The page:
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Thread: GP% for Manufacturing concern

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    Email problem mother's Avatar
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    GP% for Manufacturing concern

    My experience is actually in the retail sector. And somehow, by accident, I started a manufacturing business just over 2 years ago, which proved to be very successful and has enormous potential. We are banging our heads against that "small business ceiling" at the moment, and I am investing a lot of time now in a proper business plan, to help us break through this ceiling.

    One of the key strategies I am just not sure of, is how high I should plan our future GP%. Where we are now, is far too low, and for all the right reasons: entering the market, insufficient supplier base, manufacturing small quantities, etc. All of these reasons will be phased out, as we purchase more machinery to reduce manual labour, streamline production lines to reduce the stop-start waste, etc etc.

    I would just like some guidelines as to what is an acceptable healthy average GP% to aim at. I know the answer for retail, but not for manufacturing. And does it also vary according to the type of product/brand/organisation, as it does in retail?

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    Platinum Member Neville Bailey's Avatar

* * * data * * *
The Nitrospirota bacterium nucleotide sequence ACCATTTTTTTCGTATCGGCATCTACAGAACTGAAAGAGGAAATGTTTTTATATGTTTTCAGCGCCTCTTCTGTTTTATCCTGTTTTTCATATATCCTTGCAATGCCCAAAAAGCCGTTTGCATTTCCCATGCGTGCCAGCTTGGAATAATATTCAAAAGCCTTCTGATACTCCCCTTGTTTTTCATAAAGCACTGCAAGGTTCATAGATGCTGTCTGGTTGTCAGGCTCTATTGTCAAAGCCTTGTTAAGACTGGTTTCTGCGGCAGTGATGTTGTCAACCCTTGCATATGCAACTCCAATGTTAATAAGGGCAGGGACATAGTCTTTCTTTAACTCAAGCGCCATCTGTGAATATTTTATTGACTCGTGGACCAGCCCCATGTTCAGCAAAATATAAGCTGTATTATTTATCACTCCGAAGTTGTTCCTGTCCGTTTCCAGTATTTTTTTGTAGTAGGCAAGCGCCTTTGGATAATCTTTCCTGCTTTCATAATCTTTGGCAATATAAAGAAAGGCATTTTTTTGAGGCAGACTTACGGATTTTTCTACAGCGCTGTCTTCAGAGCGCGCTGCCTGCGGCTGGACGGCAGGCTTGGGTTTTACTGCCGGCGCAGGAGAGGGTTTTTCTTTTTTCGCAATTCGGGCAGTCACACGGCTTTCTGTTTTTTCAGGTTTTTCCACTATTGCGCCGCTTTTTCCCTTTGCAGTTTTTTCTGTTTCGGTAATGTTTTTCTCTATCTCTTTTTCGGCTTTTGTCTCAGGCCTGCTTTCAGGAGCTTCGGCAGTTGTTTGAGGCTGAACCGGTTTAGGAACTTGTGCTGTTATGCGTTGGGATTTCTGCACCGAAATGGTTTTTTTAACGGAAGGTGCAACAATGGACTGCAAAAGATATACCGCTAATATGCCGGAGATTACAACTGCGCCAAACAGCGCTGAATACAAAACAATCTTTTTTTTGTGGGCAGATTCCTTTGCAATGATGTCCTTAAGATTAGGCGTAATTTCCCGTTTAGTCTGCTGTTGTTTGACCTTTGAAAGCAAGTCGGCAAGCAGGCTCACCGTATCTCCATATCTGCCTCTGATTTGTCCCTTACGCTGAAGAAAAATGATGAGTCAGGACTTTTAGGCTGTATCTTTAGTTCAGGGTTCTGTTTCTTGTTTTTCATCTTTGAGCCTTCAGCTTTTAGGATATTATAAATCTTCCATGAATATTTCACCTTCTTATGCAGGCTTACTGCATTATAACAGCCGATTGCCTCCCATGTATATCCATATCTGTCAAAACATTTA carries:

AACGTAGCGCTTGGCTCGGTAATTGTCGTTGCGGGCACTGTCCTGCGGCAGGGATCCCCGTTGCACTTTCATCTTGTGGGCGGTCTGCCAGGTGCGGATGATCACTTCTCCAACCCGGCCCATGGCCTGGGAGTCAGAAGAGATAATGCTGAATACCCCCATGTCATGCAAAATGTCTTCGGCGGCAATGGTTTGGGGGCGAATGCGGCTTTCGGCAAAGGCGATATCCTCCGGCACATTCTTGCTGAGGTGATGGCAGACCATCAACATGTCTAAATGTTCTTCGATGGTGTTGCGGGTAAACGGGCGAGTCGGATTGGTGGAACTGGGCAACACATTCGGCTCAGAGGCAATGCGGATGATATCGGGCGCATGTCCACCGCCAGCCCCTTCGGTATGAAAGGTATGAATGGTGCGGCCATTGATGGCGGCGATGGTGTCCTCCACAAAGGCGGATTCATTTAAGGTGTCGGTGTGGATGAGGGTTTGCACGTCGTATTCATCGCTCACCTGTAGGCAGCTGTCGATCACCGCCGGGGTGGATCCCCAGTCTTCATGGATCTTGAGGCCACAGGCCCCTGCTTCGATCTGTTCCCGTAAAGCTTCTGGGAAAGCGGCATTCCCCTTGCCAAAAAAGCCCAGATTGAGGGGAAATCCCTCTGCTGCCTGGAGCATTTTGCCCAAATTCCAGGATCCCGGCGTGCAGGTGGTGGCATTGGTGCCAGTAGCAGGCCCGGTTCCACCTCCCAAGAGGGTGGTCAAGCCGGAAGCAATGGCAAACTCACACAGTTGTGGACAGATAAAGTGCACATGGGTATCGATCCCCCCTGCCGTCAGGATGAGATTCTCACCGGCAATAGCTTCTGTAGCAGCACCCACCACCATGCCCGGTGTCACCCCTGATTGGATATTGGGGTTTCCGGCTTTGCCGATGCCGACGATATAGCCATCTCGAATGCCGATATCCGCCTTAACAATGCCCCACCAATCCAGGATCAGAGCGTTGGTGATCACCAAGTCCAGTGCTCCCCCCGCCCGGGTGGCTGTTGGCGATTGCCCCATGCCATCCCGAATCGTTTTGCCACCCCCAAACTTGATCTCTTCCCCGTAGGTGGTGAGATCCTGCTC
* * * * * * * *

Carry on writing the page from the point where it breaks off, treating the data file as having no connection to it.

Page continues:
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    I haven't been in manufacturing from some time but, when I seem to recall GP% figures of about 50%.

    A lot also depends on how you cost your finished goods.

    Some companies only bring in the cost of raw materials into their finished goods, resulting in a bigger GP% being reported, whereas other companies absorb all direct costs, and a portion of overheads, into their finished goods, resulting in a smaller GP% being reported.

    In my experience, we costed raw materials, plus direct variable labour and direct (production) overheads.
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    Email problem mother's Avatar
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    Thanks Neville, that's very helpfull. I am costing in all direct costs: raw materials, direct labour, design & sampling. So if I'm aiming to get to 45% that should be healthy without being ridiculous then?

    Obviously selling prices are pretty much fixed, since there is a market value perception which you cannot change, but the trick is going to be to restructure operations and costs to adjust that GP.

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    We manufacture a range of products and the GP varies considerably across them. Where raw materials are available locally and its "high" volume products with many competitors, the GP is much lower than 50% (and thats using raw materials only). Then on the other side, the products which have imported raw materials (so you need to keep 6 months stock and pay in advance, etc), low volumes in niche markets with few competitors have much higher GP values.

    This is almost always a factor of what the market will accept rather than what you want to charge.

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    Email problem mother's Avatar
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    Thanks for the guidelines BusFact. It helps me a lot!

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    Diamond Member wynn's Avatar